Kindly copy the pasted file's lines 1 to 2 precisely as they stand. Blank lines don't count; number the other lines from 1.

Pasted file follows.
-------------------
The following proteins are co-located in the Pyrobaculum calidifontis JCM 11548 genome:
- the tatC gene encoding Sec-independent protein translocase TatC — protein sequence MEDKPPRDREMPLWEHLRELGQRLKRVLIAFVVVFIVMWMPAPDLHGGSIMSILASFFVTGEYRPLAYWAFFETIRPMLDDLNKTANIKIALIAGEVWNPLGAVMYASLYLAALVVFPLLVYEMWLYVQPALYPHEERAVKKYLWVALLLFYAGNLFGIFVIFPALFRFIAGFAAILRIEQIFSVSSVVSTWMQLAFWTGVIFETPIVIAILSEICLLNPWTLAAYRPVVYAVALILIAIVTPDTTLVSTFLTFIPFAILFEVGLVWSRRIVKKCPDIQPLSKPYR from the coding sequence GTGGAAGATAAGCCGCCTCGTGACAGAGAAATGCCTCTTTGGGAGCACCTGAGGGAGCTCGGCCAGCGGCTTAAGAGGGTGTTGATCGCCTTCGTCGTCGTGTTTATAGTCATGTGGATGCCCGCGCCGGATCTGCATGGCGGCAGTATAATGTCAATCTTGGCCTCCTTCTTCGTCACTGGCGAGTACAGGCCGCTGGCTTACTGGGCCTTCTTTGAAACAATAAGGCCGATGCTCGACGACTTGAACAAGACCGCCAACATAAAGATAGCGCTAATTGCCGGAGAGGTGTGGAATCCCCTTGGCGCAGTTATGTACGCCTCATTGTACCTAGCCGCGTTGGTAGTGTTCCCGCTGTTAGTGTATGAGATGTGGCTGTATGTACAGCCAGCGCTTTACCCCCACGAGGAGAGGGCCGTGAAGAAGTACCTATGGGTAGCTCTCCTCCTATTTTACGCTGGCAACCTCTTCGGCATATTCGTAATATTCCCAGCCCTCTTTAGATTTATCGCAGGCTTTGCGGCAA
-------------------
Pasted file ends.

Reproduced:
The following proteins are co-located in the Pyrobaculum calidifontis JCM 11548 genome:
- the tatC gene encoding Sec-independent protein translocase TatC — protein sequence MEDKPPRDREMPLWEHLRELGQRLKRVLIAFVVVFIVMWMPAPDLHGGSIMSILASFFVTGEYRPLAYWAFFETIRPMLDDLNKTANIKIALIAGEVWNPLGAVMYASLYLAALVVFPLLVYEMWLYVQPALYPHEERAVKKYLWVALLLFYAGNLFGIFVIFPALFRFIAGFAAILRIEQIFSVSSVVSTWMQLAFWTGVIFETPIVIAILSEICLLNPWTLAAYRPVVYAVALILIAIVTPDTTLVSTFLTFIPFAILFEVGLVWSRRIVKKCPDIQPLSKPYR from the coding sequence GTGGAAGATAAGCCGCCTCGTGACAGAGAAATGCCTCTTTGGGAGCACCTGAGGGAGCTCGGCCAGCGGCTTAAGAGGGTGTTGATCGCCTTCGTCGTCGTGTTTATAGTCATGTGGATGCCCGCGCCGGATCTGCATGGCGGCAGTATAATGTCAATCTTGGCCTCCTTCTTCGTCACTGGCGAGTACAGGCCGCTGGCTTACTGGGCCTTCTTTGAAACAATAAGGCCGATGCTCGACGACTTGAACAAGACCGCCAACATAAAGATAGCGCTAATTGCCGGAGAGGTGTGGAATCCCCTTGGCGCAGTTATGTACGCCTCATTGTACCTAGCCGCGTTGGTAGTGTTCCCGCTGTTAGTGTATGAGATGTGGCTGTATGTACAGCCAGCGCTTTACCCCCACGAGGAGAGGGCCGTGAAGAAGTACCTATGGGTAGCTCTCCTCCTATTTTACGCTGGCAACCTCTTCGGCATATTCGTAATATTCCCAGCCCTCTTTAGATTTATCGCAGGCTTTGCGGCAA